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Anniversary Celebration (With Guest Composers)

New York
Weill Recital Hall, Carnegie Hall
06/01/2013 -  
Alexander Scriabin: Prelude in B-flat Minor, Opus 37, No. 1
Sergei Rachmaninoff: Piano Sonata No. 2 in B-flat Minor, Opus 36 (Revised Edition) – Prelude in G Major, Opus 32, No. 5
Modest Miussorgsky: Pictures at an Exhibition
Scott Robbins: I Colored a Wanted Music I Can Always Hear (World Premiere)
Gamal Abdel-Rahiem: To Our Revolution’s Martyrs (U.S. Premiere)

Wael Farouk (Piano)

W. Farouk (© Courtesy of the Artist)

Was it audacity or simply an immense personal challenge that 32-year-old Wael Farouk chose not only to specialize in Rachmaninoff but to celebrate the 140th Anniversary of his birth yesterday at his recital?

The Russian composer had probably the largest hand-span in pianistic history, writing music for his performances. Mr. Farouk, though, is not only small of stature, but it is well known that a birth defect prevents his hands from straightening or making a fist.

Yet somehow, Mr. Farouk, who entered his native Egyptian conservatory at the age of seven, was able to work around these problems. And in this, the first recital I had ever heard him, he turns out to be not only an energetic pianist but one whose technique, good taste and fine lyrical sense was put to good use.

This was not all Rachmaninoff. Mr. Farouk played another Russian virtuoso, Alexander Scriabin, born a year earlier than the celebrant. (And partly due to excessive drinking, dying three decades before Mr. R.) And he finished with a meaty rather exciting Pictures at an Exhibition by Mussorgsky, who died when Rachmaninoff was only seven.

The program began with a Scriabin Prelude executed with perhaps an over-expressive torpor. Scriabin described it as sad, yet Mr. Farouk, while never allowing it to sag, did lounge precariously on the cusp of the lugubrious, while never actually deflating it.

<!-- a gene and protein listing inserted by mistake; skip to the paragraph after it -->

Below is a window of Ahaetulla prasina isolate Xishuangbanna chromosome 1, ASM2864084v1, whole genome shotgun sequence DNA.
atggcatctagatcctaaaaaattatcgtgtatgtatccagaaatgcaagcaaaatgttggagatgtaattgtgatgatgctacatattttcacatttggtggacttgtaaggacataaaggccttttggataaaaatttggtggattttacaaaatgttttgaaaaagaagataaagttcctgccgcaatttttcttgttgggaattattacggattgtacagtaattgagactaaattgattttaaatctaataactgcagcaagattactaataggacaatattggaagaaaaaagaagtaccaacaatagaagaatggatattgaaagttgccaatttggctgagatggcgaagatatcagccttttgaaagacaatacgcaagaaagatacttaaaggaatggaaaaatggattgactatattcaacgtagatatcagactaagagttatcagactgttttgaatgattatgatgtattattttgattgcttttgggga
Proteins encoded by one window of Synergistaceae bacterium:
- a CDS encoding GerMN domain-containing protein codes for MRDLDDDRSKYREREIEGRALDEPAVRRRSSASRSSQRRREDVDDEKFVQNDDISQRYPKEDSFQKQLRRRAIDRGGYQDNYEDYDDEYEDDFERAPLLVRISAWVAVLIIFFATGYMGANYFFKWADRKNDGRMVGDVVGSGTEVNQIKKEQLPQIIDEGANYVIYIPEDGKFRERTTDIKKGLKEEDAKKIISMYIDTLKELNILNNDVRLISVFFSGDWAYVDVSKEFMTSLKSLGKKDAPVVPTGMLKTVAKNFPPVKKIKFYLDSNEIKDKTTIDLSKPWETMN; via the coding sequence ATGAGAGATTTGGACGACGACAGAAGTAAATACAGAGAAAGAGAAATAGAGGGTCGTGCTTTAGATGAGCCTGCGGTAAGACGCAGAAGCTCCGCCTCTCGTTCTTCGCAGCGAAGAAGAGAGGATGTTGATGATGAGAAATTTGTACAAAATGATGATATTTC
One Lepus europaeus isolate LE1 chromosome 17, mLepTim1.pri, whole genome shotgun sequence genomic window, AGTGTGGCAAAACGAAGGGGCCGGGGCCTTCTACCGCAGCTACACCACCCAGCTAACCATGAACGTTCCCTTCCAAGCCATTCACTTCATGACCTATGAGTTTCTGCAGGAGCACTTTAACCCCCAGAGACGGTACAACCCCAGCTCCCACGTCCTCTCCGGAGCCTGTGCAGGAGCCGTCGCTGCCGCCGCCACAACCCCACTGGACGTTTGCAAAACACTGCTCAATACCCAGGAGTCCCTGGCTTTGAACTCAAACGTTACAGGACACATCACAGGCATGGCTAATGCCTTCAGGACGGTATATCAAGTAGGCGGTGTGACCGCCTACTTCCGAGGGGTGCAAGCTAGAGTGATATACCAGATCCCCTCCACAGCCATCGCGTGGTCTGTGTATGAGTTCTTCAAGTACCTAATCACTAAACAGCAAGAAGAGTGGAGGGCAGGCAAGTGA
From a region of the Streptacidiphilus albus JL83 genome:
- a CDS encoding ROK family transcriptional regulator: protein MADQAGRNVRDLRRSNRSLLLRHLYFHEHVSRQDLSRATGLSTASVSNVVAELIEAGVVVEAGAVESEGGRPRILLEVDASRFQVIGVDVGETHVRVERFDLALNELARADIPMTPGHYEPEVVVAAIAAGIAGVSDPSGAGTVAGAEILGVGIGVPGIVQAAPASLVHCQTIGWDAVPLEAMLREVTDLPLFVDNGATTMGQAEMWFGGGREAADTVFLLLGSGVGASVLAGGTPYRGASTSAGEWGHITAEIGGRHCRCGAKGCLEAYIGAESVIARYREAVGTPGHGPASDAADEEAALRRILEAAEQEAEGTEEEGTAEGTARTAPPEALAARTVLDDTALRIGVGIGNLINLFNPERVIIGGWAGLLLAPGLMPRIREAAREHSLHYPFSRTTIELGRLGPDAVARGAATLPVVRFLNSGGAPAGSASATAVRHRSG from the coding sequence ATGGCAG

Rachmaninoff’s familiar G Major Prelude was played with a lean melodic melody. But the Rachmaninoff Second Sonata was perhaps the greatest challenge of the afternoon. When played by a Horowitz, the difficulties are not only sailed over, but he simply throws them aside to reach the brutal innards. Mr. Farouk rarely let us see the soul beneath the digits (except in the passionate slow movement). Perhaps one was so astonished by the excellent playing that the emotional pit (especially of the Allegro molto finale) was never reached. Yet, if this was more spectacular than sensuous, it was a splendid performance.

Mr. Farouk introduced us to two premieres. The late Egyptian composer Gamal Abdel-Rahmien must have been a fine pianist, for his two-movement piece To Our Revolution’s Martyrs (an unfortunate name, echoing the trashiest Stalinist music of Shostakovich and Prokofiev), was far better than its title. The Elegy was like a chaconne, with bass bells obviously in mourning for the fallen dead. Clash was more martial, with hints of Chopin and even Scriabin. It was easy listening for apparently a difficult subject.

The world premiere of Scott Robbins’ I Coloured a Wanted Music I Can Always Hear was dedicated to Mr. Farouk, the title coming from his son’s attempt at a Japanese haiku. It was almost a singularly marvelous piece. The Japanese echoes of the first theme were not as important as the delicate subtle melody itself, given some equally delicate variations.

My thoughts were that if Mr. Robbins could retain that atmosphere, he would have something akin to a Debussy prélude, for the Frenchman was very much a lover of all things Japanese. But perhaps Mr. Robbins wanted to give something more substantial for Mr. Farouk’s talents, and he continued with a section that, while never bombastic, somehow devalued the gracious almost elusive beginning. Needless to say, Mr. Farouk handled this with aplomb, assurance and a touch appropriate to Weill Recital Hall’s splendid Steinway.

Harry Rolnick



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